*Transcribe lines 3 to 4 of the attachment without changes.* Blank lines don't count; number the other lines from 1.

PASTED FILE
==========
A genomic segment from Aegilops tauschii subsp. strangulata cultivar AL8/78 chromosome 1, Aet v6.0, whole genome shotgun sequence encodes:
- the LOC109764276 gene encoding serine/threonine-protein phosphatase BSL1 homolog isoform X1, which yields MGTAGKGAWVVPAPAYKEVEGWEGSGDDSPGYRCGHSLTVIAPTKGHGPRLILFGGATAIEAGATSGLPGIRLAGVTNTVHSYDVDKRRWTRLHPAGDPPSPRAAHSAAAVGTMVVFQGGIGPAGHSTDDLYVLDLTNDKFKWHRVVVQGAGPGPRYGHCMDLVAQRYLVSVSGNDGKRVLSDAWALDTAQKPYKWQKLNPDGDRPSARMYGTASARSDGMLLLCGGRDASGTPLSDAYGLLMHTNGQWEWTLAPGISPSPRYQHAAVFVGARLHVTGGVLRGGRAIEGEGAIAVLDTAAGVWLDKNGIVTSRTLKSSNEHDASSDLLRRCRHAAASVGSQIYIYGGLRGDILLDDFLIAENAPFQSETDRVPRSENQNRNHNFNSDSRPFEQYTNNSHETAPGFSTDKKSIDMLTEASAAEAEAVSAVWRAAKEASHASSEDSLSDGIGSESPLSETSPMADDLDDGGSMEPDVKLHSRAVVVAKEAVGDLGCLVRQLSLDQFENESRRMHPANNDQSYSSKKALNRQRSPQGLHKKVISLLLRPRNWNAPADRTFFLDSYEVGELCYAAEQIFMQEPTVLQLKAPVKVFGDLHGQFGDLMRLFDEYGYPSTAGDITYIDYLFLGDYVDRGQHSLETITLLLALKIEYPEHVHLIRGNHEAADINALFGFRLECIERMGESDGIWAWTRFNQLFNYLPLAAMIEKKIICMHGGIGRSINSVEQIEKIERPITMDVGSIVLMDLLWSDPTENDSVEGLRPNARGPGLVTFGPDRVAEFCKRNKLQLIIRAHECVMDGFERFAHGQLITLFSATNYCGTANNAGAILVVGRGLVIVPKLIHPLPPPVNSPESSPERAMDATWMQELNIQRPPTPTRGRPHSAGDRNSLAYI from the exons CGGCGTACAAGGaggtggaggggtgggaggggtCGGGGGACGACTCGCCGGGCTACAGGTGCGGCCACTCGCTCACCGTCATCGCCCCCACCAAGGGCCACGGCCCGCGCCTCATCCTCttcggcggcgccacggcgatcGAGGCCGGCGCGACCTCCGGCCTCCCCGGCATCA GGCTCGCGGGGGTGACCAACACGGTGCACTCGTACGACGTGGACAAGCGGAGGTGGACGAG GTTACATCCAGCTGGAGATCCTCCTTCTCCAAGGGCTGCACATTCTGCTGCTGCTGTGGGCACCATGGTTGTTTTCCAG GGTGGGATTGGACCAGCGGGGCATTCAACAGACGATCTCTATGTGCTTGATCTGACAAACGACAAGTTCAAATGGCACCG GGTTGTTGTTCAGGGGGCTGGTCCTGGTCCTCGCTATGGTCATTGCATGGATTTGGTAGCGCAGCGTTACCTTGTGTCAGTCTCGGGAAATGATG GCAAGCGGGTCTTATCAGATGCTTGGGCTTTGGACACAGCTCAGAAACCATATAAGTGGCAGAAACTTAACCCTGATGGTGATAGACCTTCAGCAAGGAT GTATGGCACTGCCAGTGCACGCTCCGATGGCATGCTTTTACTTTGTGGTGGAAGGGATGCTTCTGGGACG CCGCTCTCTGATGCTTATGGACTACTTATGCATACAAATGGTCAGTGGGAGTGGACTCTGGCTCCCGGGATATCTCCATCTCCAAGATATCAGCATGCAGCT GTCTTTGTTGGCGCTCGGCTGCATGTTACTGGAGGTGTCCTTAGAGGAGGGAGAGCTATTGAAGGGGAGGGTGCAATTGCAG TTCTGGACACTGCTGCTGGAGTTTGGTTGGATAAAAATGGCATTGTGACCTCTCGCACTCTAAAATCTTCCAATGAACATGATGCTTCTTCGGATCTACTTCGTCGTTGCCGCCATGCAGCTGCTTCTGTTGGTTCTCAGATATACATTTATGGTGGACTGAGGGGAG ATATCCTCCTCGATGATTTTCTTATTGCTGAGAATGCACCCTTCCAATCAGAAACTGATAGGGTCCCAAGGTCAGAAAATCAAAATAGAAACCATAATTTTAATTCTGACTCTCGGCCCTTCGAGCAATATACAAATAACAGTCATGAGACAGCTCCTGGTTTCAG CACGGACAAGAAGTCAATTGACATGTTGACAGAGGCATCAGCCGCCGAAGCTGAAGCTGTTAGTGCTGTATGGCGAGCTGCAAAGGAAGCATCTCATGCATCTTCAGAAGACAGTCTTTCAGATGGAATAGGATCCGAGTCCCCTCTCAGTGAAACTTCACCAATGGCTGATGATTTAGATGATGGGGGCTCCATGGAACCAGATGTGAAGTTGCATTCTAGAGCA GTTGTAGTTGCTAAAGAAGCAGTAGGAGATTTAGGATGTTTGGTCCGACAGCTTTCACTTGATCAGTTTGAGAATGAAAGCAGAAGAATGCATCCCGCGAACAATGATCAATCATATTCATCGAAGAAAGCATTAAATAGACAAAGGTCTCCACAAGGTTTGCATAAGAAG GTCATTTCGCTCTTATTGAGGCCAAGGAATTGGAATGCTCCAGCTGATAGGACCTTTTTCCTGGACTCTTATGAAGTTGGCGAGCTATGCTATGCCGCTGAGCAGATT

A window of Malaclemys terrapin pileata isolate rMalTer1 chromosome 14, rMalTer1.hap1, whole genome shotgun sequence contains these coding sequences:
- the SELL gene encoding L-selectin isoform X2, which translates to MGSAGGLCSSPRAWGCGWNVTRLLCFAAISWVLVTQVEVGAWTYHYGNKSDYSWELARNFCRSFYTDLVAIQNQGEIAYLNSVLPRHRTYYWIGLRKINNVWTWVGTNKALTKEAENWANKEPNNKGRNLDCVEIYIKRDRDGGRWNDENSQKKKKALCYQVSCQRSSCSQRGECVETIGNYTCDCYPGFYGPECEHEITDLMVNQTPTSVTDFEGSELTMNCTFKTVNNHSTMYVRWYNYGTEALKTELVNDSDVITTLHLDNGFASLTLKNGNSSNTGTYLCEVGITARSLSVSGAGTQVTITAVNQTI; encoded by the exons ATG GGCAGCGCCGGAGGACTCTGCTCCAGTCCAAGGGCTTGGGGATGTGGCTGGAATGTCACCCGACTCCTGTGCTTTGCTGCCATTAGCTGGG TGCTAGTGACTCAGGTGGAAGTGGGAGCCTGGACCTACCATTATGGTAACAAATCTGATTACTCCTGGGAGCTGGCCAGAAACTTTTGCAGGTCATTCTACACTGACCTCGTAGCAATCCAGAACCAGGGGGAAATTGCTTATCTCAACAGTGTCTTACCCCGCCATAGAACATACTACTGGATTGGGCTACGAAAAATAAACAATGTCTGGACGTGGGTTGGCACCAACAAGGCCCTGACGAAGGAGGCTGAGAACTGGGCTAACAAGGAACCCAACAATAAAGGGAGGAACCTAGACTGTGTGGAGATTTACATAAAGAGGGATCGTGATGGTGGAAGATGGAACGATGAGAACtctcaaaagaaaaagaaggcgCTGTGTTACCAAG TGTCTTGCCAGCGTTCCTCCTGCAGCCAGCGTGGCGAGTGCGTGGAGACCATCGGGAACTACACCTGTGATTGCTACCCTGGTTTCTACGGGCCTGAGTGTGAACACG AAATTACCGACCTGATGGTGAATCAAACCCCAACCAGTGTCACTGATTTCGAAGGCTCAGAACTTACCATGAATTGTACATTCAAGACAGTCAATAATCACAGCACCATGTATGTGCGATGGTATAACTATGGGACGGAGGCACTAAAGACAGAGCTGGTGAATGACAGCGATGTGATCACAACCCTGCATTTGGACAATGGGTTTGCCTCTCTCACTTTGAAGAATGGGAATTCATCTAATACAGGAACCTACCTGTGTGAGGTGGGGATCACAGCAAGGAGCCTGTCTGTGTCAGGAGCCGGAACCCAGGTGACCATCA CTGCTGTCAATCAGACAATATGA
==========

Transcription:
A window of Malaclemys terrapin pileata isolate rMalTer1 chromosome 14, rMalTer1.hap1, whole genome shotgun sequence contains these coding sequences:
- the SELL gene encoding L-selectin isoform X2, which translates to MGSAGGLCSSPRAWGCGWNVTRLLCFAAISWVLVTQVEVGAWTYHYGNKSDYSWELARNFCRSFYTDLVAIQNQGEIAYLNSVLPRHRTYYWIGLRKINNVWTWVGTNKALTKEAENWANKEPNNKGRNLDCVEIYIKRDRDGGRWNDENSQKKKKALCYQVSCQRSSCSQRGECVETIGNYTCDCYPGFYGPECEHEITDLMVNQTPTSVTDFEGSELTMNCTFKTVNNHSTMYVRWYNYGTEALKTELVNDSDVITTLHLDNGFASLTLKNGNSSNTGTYLCEVGITARSLSVSGAGTQVTITAVNQTI; encoded by the exons ATG GGCAGCGCCGGAGGACTCTGCTCCAGTCCAAGGGCTTGGGGATGTGGCTGGAATGTCACCCGACTCCTGTGCTTTGCTGCCATTAGCTGGG TGCTAGTGACTCAGGTGGAAGTGGGAGCCTGGACCTACCATTATGGTAACAAATCTGATTACTCCTGGGAGCTGGCCAGAAACTTTTGCAGGTCATTCTACACTGACCTCGTAGCAATCCAGAACCAGGGGGAAATTGCTTATCTCAACAGTGTCTTACCCCGCCATAGAACATACTACTGGATTGGGCTACGAAAAATAAACAATGTCTGGACGTGGGTTGGCACCAACAAGGCCCTGACGAAGGAGGCTGAGAACTGGGCTAACAAGGAACCCAACAATAAAGGGAGGAACCTAGACTGTGTGGAGATTTACATAAAGAGGGATCGTGATGGTGGAAGATGGAACGATGAGAACtctcaaaagaaaaagaaggcgCTGTGTTACCAAG TGTCTTGCCAGCGTTCCTCCTGCAGCCAGCGTGGCGAGTGCGTGGAGACCATCGGGAACTACACCTGTGATTGCTACCCTGGTTTCTACGGGCCTGAGTGTGAACACG AAATTACCGACCTGATGGTGAATCAAACCCCAACCAGTGTCACTGATTTCGAAGGCTCAGAACTTACCATGAATTGTACATTCAAGACAGTCAATAATCACAGCACCATGTATGTGCGATGGTATAACTATGGGACGGAGGCACTAAAGACAGAGCTGGTGAATGACAGCGATGTGATCACAACCCTGCATTTGGACAATGGGTTTGCCTCTCTCACTTTGAAGAATGGGAATTCATCTAATACAGGAACCTACCTGTGTGAGGTGGGGATCACAGCAAGGAGCCTGTCTGTGTCAGGAGCCGGAACCCAGGTGACCATCA CTGCTGTCAATCAGACAATATGA